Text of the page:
NEI Clinical Studies
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Age-Related Eye Disease Study (AREDS)
- To assess the clinical course, prognosis, and risk factors of age-related macular degeneration (AMD) and cataract.
- To evaluate, in randomized clinical trials, the effects of pharmacologic doses of (1) antioxidants and zinc on the progression of AMD and (2) antioxidants on the development and progression of lens opacities.
AMD and cataract are the leading causes of visual impairment and blindness in the United States. Based on many clinical studies, it is apparent that the frequency of both diseases increases dramatically after age 60. Although excellent treatments for cataract are available, there are no equivalent treatments for AMD. As the average lifespan of our population increases, the number of people who develop AMD will increase dramatically in the years ahead. Unless successful means of prevention or treatment are developed, blindness from AMD -- and its importance as a public health problem -- will increase.
Neither the etiology nor the natural history of AMD or cataract is known. Epidemiologic studies suggest that a number of risk factors may be associated with AMD and cataract, but the strength of the evidence in support of these hypotheses varies. Possibly associated with AMD are personal characteristics, such as age, race, height, family history, and strength of hand grip; ocular characteristics, such as hyperopia and color of iris; and cardiovascular diseases, smoking, lung infections, and chemical exposures. Clinical and laboratory studies suggest the following factors may be associated with progression of AMD: drusen type, choroidal vascular diseases, and photic injury.
Epidemiologic studies of cataract suggest that associated risk factors may include personal characteristics, such as age, sex, race, occupation, and educational status; ocular characteristics, such as iris color; and diabetes mellitus, hypertension, drug exposure, smoking, and sunlight exposure. Animal studies and observational epidemiologic studies suggest that deficiencies in vitamins C and E, carotenoids, and the trace elements zinc and selenium also may be associated with the development of the two diseases, especially cataract. Although surgical treatment to remove cataract is very effective, cataract surgery carries risks, as does any other surgery. Therefore, many research efforts focus on preventing or slowing cataract development, as well as on determining the causes of cataract formation.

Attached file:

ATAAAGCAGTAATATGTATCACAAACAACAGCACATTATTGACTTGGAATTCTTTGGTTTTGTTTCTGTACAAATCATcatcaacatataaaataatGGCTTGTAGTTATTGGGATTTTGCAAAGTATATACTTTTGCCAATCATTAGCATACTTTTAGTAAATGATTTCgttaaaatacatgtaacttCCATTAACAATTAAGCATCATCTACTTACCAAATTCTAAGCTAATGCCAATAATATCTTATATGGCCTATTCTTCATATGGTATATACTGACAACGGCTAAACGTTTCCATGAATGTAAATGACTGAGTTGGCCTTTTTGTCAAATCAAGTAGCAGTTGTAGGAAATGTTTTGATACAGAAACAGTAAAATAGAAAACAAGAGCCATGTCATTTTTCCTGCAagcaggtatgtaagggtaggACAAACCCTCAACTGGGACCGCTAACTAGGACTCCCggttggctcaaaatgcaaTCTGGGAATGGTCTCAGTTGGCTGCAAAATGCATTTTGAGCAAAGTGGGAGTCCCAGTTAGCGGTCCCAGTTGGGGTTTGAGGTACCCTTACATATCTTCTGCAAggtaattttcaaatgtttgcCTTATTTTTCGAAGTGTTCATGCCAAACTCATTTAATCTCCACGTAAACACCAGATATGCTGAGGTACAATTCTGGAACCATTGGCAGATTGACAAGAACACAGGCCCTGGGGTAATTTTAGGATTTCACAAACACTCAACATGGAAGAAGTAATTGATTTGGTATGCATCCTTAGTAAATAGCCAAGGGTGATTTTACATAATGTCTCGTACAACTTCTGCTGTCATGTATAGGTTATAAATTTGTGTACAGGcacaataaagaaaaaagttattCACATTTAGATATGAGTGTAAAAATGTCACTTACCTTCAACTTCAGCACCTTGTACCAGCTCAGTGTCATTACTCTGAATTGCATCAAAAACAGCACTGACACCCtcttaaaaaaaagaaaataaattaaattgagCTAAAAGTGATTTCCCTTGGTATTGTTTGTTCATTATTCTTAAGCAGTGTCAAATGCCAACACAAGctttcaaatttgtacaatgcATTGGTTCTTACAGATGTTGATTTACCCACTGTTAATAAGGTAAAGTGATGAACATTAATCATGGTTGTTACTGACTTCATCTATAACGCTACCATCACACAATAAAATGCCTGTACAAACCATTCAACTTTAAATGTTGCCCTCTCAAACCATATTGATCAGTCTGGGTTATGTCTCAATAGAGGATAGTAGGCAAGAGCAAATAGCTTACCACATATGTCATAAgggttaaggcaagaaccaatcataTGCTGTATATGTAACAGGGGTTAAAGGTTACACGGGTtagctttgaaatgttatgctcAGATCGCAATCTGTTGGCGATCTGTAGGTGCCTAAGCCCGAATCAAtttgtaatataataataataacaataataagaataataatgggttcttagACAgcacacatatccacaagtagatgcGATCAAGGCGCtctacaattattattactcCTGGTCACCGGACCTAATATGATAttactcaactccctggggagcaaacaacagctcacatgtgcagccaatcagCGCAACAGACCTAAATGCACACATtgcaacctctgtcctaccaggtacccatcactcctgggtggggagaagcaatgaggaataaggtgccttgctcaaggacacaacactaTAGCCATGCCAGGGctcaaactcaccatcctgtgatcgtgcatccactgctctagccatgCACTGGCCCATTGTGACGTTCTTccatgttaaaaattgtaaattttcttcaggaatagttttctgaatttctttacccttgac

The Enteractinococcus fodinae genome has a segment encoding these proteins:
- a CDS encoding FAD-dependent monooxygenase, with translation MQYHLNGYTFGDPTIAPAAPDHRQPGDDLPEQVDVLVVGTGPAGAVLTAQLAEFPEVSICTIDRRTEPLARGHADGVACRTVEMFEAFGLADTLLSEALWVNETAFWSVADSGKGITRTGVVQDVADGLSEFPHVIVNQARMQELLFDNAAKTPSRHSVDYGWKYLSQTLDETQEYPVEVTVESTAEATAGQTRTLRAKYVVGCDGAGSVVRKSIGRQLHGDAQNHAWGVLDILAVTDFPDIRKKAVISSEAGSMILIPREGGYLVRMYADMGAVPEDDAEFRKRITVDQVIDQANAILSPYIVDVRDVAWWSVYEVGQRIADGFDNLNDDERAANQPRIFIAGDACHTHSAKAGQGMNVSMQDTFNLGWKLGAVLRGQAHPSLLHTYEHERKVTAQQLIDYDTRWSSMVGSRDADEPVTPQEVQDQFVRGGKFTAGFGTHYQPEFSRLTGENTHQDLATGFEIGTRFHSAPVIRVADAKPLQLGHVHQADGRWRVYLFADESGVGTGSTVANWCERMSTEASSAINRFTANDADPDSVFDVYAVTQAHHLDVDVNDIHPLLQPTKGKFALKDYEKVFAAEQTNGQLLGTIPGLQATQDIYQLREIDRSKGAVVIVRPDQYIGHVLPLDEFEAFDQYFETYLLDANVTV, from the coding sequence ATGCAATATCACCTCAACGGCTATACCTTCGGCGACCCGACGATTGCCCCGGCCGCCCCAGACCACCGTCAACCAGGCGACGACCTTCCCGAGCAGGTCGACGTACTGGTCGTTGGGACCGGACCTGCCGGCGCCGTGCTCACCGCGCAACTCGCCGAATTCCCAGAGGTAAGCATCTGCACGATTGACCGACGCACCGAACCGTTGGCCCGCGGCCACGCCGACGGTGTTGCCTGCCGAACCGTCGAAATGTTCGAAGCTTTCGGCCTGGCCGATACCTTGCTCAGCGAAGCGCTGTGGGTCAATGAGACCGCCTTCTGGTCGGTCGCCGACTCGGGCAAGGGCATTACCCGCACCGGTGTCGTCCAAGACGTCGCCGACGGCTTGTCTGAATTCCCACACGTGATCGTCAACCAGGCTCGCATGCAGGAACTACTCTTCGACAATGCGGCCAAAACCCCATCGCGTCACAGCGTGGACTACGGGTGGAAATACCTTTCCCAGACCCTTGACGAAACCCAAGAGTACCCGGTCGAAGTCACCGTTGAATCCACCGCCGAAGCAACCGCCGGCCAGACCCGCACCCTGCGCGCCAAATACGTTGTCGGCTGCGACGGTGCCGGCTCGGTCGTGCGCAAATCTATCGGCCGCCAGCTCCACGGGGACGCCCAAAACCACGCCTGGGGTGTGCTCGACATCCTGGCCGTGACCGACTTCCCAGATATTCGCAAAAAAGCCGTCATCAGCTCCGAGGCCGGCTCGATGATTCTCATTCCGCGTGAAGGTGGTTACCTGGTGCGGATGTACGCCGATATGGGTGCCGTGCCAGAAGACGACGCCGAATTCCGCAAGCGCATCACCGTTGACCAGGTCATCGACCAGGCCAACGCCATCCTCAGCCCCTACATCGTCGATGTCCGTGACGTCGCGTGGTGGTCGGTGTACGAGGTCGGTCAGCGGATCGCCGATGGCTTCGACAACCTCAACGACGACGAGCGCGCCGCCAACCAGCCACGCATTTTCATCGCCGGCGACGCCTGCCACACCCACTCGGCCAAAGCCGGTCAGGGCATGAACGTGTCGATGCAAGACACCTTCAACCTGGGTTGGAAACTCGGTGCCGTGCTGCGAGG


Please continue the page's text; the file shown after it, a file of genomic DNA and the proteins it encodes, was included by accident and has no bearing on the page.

The Age-Related Eye Disease Study (AREDS) is a major research program to improve our understanding of the predisposing factors, clinical course, and prognostic factors of AMD and cataract. Eligible patients are randomized to treatment with placebo, antioxidants, zinc, or antioxidants plus zinc, and are followed for a minimum of 5 years.
Men and women between the ages of 55 and 80 years whose macular status ranges from no evidence of AMD in either eye to relatively severe disease with vision loss in one eye but good vision in the fellow eye (20/30 or better) are eligible for the study provided that their ocular media are clear enough to allow good fundus photography.
Patient Recruitment Status
Completed. Patient recruitment began in September 1990. The first participant was enrolled November 1992, and recruitment ended in July 1995 for all but minority participants. The last participant was enrolled January 1998. A total of 4,757 participants were enrolled.
Current Status of Study
AREDS researchers found that people at high risk of developing advanced stages of AMD lowered their risk by about 25 percent when treated with a high-dose combination of vitamin C, vitamin E, beta-carotene, and zinc. In the same high risk group -- which includes people with intermediate AMD, or advanced AMD in one eye but not the other eye -- the nutrients reduced the risk of vision loss caused by advanced AMD by about 19 percent. For those study participants who had either no AMD or early AMD, the supplements did not provide an apparent benefit.
In the cataract portion of the study, researchers discovered that the same nutrients had no significant effect on the development or progression of age-related cataract.
McBee WL, and the AREDS Research Group: A program designed to provide and maintain training in a large long-term clinical trial. Controlled Clinical Trials 22(25): 865, 2001.